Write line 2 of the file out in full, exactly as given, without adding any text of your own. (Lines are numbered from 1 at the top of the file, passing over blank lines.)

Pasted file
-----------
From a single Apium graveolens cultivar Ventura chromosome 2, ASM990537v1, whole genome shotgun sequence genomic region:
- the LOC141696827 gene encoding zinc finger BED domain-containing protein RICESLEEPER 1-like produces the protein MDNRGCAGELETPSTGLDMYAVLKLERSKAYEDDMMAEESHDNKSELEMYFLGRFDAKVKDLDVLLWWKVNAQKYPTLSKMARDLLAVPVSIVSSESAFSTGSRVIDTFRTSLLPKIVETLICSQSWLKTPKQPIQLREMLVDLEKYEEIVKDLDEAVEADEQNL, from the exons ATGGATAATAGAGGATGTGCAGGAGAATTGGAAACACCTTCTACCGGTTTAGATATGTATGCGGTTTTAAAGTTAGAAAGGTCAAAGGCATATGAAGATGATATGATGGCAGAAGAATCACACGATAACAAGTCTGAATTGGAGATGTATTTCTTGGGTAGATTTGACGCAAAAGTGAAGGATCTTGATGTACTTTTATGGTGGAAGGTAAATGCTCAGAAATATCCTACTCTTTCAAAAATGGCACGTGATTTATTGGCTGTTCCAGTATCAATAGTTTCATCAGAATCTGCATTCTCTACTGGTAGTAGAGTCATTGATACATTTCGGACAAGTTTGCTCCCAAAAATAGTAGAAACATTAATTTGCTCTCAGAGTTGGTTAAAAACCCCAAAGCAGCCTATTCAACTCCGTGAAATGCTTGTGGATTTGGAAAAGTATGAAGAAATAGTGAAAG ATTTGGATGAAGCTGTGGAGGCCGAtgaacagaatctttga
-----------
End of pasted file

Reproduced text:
- the LOC141696827 gene encoding zinc finger BED domain-containing protein RICESLEEPER 1-like produces the protein MDNRGCAGELETPSTGLDMYAVLKLERSKAYEDDMMAEESHDNKSELEMYFLGRFDAKVKDLDVLLWWKVNAQKYPTLSKMARDLLAVPVSIVSSESAFSTGSRVIDTFRTSLLPKIVETLICSQSWLKTPKQPIQLREMLVDLEKYEEIVKDLDEAVEADEQNL, from the exons ATGGATAATAGAGGATGTGCAGGAGAATTGGAAACACCTTCTACCGGTTTAGATATGTATGCGGTTTTAAAGTTAGAAAGGTCAAAGGCATATGAAGATGATATGATGGCAGAAGAATCACACGATAACAAGTCTGAATTGGAGATGTATTTCTTGGGTAGATTTGACGCAAAAGTGAAGGATCTTGATGTACTTTTATGGTGGAAGGTAAATGCTCAGAAATATCCTACTCTTTCAAAAATGGCACGTGATTTATTGGCTGTTCCAGTATCAATAGTTTCATCAGAATCTGCATTCTCTACTGGTAGTAGAGTCATTGATACATTTCGGACAAGTTTGCTCCCAAAAATAGTAGAAACATTAATTTGCTCTCAGAGTTGGTTAAAAACCCCAAAGCAGCCTATTCAACTCCGTGAAATGCTTGTGGATTTGGAAAAGTATGAAGAAATAGTGAAAG ATTTGGATGAAGCTGTGGAGGCCGAtgaacagaatctttga